Hong Kong needs to be equipped for data centre industry boom
Today, many of our business and leisure activities are closely tied to technology and data, be it mobile apps and cloud storage or banking transactions and big data analytics. None of these would be possible without the back-end support of data centres.
The data centre industry is therefore rapidly emerging in Hong Kong and globally as one of the fastest growing sectors, with demand for data centre space from technology firms, telecom service providers, financial institutions and even small and medium enterprises (SMEs).
The capital investment required for the data centre sector is significant, and cities are eager to attract users to their market by offering suitable space. Hong Kong is no exception, with significant effort in the past few years devoted to capturing and nurturing these economy-boosting opportunities. However, the chronic shortage of space across all real estate sectors is a glaring barrier to Hong Kong’s hope to further develop as a data centre hub.
Despite the limited land supply, Hong Kong is still being targeted by international investors, developers and occupiers due to its role as a gateway to China. Keppel T&T has recently announced a plan to co-develop an international carrier exchange in Hong Kong with PCCW Global. The 1,000 sq m telecommunications centre is expected to be completed by the end of 2016.
Mainland China players have also been active. China Mobile is operating a large high-tier data centre in Tsuen Kwan O industrial estate while China Unicom is due to open its flagship data centre close by. This estate is home to the bulk of high-tier data centres in Hong Kong.
The space requirements for data centres vary with respect to the scale of data to be stored and the specification of the devices. Nonetheless, big and small players find it equally difficult to secure suitable space due to low vacancy and a lack of available sites.
The number of purpose-built data centres in Hong Kong has increased substantially over the past few years, growing from 3.3 million sq ft in 2012 to 6 million sq ft as of the end of 2015. While this has been a challenge to some operators due to competition of new business, for the most part, take-up has been solid, particularly from Chinese e-commerce players.
However, with the expected accelerated growth of the industry in the mid-long run, supply in Hong Kong will not be sufficient without more proactive policy initiatives. If the momentum of growth continues, Hong Kong will be in danger of losing opportunities to other markets in Asia, such as Singapore, Taiwan and Japan.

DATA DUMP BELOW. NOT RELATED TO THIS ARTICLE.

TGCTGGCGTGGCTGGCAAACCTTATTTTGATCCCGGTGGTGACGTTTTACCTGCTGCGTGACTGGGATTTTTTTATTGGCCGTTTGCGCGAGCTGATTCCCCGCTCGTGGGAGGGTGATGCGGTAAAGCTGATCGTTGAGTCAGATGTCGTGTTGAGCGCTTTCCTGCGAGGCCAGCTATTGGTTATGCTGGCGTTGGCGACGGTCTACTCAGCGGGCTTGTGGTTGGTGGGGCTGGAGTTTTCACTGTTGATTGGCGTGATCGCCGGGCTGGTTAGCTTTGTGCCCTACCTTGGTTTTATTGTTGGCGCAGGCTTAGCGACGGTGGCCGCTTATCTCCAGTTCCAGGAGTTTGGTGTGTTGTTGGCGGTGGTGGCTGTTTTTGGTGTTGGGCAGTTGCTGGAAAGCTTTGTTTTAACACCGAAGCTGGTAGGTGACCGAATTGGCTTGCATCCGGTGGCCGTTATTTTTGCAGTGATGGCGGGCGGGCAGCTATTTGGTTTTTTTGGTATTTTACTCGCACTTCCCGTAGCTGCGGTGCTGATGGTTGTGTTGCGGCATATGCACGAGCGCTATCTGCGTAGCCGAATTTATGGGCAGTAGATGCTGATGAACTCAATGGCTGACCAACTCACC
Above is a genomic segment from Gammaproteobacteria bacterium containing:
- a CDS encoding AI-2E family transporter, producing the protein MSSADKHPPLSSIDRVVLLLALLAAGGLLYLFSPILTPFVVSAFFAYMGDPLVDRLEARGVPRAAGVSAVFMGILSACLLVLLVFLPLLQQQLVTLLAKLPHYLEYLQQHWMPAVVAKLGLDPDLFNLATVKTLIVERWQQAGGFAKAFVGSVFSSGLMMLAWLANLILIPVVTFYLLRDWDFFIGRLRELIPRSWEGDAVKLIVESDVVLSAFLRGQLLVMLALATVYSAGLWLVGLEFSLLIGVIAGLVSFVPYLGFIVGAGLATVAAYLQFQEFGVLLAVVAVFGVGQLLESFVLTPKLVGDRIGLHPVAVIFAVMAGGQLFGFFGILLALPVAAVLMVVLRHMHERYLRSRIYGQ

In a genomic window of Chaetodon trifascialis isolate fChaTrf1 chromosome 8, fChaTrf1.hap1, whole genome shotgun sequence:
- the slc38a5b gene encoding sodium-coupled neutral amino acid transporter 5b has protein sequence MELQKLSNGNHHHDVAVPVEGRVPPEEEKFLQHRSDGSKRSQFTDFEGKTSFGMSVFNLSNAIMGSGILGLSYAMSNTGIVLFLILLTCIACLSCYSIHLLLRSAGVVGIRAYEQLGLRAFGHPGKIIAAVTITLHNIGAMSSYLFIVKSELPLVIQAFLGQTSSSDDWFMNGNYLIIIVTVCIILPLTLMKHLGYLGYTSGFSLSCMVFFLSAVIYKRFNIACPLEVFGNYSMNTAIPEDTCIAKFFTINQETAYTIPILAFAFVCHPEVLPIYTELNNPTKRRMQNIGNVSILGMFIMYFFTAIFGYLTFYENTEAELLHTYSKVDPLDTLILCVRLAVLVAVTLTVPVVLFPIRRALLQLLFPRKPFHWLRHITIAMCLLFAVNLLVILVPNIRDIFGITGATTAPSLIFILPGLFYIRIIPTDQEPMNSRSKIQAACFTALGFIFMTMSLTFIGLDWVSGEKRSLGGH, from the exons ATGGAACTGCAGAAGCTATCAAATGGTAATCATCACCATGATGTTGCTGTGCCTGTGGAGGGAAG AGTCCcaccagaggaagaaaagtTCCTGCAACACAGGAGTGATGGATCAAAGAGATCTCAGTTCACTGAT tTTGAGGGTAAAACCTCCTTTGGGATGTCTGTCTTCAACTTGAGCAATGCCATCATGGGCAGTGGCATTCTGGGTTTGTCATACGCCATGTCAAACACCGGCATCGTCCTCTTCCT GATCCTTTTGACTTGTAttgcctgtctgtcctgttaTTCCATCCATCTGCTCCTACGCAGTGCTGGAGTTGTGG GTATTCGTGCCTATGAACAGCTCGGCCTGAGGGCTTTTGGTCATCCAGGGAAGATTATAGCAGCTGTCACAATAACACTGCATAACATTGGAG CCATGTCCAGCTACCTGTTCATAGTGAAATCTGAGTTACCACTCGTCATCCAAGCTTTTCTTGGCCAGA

It is encouraging to see that the government has recognised the urgent demand for data centre space. Efforts to set up the Data Centre Facilitation Unit some years back was greeted with praise from industry players. The government has also allocated three commercial sites in Tseung Kwan O for the establishment of high-tier data centres.
While the Industrial Revitalisation Scheme terminated last month as planned, the government announced the extension of the concessionary scheme for data centre developments, which had originally been scheduled to finish at the end of the first quarter of 2016. The approval time for waiver applications has also been shortened to around two weeks.
The government’s continued promotion of data centre development is welcome news for this emerging segment. Converting industrial buildings to high-tier data centres can potentially unlock property values through increased rents.
Goodman, one of the largest holders of an industrial property in Hong Kong, recently disposed a 260,000 sq ft warehouse in Kwai Chung. The building has been mostly converted to a data centre based on the strong interest from many willing buyers for the asset, particularly international funds. In some cases, converted buildings have recorded rents in excess of 50 per cent higher than those achieved prior to conversion.
The feasibility of conversion depends on building specifications. Unlike other industrial users, the technical requirement of a data centre is a lot more complicated. The electricity consumption of a modern data centre is typically some 20 times higher than that of an office of the same size. The ceiling height has to be higher for cable trays to be installed overhead or inside the raised floor. Most available spaces tend to be too large or in proximity to certain hazards, such as petrol stations or chemical storage, which again rules them out for conversion.
The vertical nature of Hong Kong industrial buildings is also a challenge as modern data centre development tends to prefer large floor plates and significant common areas to instal equipment.
Based on their highly specific and detailed requirements, many investors and operators prefer to construct their own high-end data centres given the existing industrial buildings rarely meet their needs. To date, only one new data centre of 90,000 sq ft has been built following a lease modification.
That being said, our research indicates that over 800,000 sq ft of industrial buildings has been converted from warehouse to data centre in the past five years, with big names like Equinix, iAdvantage, PCCW and HGC leading the way. With more innovative designs and greater flexibility in terms of base building requirements, we still foresee further successful cases of conversion, particularly now with general warehouse rates stabilising.
Marcos Chan is head of research, Hong Kong, southern China and Taiwan at CBRE